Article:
(1) $28.00 per week from May 8, 1969 to date to Mrs. Carolyn Dollarhide, the widow of James Louis Dollarhide;
(2) $12.00 per week from May 8, 1969 to date to Antionette Mechelle Poole, the stepchild of James Louis Dollarhide;
(3) $28.00 per week from May 8, 1969 to date to Mrs. Catherine Spiller, the widow of L. Roy Spiller;
(4) $12.00 per week from July 29, 1969 to date to Jeffrey Leroy Spiller, the posthumous child of L. Roy Spiller;
(5) $750.00 for funeral and burial expenses for John Winston Smith; and
(6) $750.00 for funeral and burial expenses for William Martin Davis.

As of the week beginning May 3, 1971, aggregate payments of weekly Workmen's Compensation benefits will be as follows:

(1) $2,912.00 to Mrs. Carolyn Dollarhide;
(2) $1,248.00 to Antionette Mechelle Poole;
(3) $2,912.00 to Mrs. Catherine Spiller; and
(4) $1,092.00 to Jeffrey Leroy Spiller.

Ordinarily, defendant would be entitled to be credited with these payments against the judgment rendered for the benefit of the respective plaintiffs receiving Workmen's Compensation payments.

However, in this case the Royal Indemnity Company has made the Workman Compensation payments while not a formal party to this action. As a matter of fact, it was stated in the trial and concurred in by all parties that Royal Indemnity Company took the position that it afforded no coverage with respect to the claims asserted in admiralty or their defense and denied any applicable coverage and refused to defend for the defendant. It was recognized that if the plaintiffs recovered under their admiralty claims there would be no responsibility under the Arkansas Workmen's Compensation law and contrariwise it was contemplated that if the action in admiralty failed, Royal Indemnity Company would have liability under the Workmen's Compensation law.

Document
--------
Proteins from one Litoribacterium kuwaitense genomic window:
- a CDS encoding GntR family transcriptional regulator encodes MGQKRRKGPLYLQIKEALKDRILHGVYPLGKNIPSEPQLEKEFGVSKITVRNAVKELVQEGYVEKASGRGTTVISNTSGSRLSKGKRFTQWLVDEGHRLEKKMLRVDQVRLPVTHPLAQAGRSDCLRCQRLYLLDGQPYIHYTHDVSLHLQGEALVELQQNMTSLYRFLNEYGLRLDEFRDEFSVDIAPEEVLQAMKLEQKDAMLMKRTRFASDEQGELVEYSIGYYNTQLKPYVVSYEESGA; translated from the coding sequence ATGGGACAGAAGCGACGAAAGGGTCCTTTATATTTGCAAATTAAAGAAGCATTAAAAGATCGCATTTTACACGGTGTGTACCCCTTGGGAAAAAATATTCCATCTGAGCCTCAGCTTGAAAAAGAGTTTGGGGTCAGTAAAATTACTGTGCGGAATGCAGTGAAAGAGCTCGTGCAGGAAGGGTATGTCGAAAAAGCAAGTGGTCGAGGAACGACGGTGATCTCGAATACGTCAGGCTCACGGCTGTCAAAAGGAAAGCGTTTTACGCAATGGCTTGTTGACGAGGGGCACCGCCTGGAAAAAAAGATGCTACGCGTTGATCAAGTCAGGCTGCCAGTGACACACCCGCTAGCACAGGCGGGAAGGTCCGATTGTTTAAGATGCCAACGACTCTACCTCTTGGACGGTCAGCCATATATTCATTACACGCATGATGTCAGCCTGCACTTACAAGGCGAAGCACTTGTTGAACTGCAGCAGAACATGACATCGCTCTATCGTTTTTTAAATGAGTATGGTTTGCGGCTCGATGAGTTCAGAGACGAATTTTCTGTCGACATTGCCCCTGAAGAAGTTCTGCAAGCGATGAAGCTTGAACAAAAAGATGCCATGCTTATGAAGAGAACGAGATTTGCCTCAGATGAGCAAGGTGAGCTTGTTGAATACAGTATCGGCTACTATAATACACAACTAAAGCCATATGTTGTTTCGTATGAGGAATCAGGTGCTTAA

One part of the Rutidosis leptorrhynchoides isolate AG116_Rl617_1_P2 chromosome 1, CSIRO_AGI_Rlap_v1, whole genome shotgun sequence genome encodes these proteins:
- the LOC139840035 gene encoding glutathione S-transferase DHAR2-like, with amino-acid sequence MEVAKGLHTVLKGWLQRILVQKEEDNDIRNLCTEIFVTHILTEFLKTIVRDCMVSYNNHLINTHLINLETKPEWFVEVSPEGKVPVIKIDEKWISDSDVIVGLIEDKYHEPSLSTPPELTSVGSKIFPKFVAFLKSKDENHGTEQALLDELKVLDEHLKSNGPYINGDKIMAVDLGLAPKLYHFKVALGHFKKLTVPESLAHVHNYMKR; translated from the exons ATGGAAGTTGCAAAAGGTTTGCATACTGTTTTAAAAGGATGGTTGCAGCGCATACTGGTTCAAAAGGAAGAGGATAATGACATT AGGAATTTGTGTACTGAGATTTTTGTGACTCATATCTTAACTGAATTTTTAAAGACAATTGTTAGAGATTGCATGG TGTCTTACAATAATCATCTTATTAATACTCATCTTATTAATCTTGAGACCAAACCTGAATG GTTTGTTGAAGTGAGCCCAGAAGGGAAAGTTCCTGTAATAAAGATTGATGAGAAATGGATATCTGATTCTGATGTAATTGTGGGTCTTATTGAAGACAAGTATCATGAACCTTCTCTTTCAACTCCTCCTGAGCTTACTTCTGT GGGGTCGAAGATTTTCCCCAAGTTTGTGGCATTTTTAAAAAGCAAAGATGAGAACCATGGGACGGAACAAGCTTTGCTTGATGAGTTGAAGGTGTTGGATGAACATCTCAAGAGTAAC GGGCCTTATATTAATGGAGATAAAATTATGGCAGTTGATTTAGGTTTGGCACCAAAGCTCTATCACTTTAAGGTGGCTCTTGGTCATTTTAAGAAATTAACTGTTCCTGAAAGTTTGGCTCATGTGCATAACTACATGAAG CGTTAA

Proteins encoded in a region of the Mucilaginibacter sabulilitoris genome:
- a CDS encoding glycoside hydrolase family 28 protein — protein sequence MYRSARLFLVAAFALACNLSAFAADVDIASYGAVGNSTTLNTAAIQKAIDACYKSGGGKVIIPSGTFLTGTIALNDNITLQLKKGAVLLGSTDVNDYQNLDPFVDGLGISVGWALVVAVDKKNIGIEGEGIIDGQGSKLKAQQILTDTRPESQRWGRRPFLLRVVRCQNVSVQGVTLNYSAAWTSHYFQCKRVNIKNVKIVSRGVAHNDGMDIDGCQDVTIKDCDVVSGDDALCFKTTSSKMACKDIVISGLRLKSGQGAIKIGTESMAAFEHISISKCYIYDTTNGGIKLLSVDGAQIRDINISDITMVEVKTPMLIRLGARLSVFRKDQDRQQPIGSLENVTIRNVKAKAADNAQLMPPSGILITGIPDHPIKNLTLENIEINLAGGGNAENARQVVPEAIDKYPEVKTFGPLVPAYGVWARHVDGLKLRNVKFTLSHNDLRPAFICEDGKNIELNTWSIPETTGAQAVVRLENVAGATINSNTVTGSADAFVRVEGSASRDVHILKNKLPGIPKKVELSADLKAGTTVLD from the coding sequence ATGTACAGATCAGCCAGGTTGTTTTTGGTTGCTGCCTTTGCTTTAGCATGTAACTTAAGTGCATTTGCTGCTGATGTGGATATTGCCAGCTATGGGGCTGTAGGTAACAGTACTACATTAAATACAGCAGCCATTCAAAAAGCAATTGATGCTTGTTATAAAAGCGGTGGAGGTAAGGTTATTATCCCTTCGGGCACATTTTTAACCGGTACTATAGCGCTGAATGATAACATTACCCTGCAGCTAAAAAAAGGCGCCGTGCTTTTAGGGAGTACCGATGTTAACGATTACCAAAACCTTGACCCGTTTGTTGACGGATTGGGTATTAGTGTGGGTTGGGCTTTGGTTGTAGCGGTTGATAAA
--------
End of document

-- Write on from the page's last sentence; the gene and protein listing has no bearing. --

Consequently, by agreement with the plaintiff, Royal Indemnity Company made the compensation payments as above set forth with the understanding that out of any recoveries that might be made in the damage suits, Royal Indemnity Company would be reimbursed and made whole with respect to its past and future disbursements under the Workmen's Compensation law.

Because of the circumstances in this case and in view of the fact that the defendant employer has not itself paid the above benefits, judgment should be entered for the full amount in favor of the respective plaintiffs; and upon collection of said judgment repay Royal Indemnity Company or be subject to an action by it.

The costs are to be awarded against the defendant.

An amended and corrected judgment will be prepared and entered.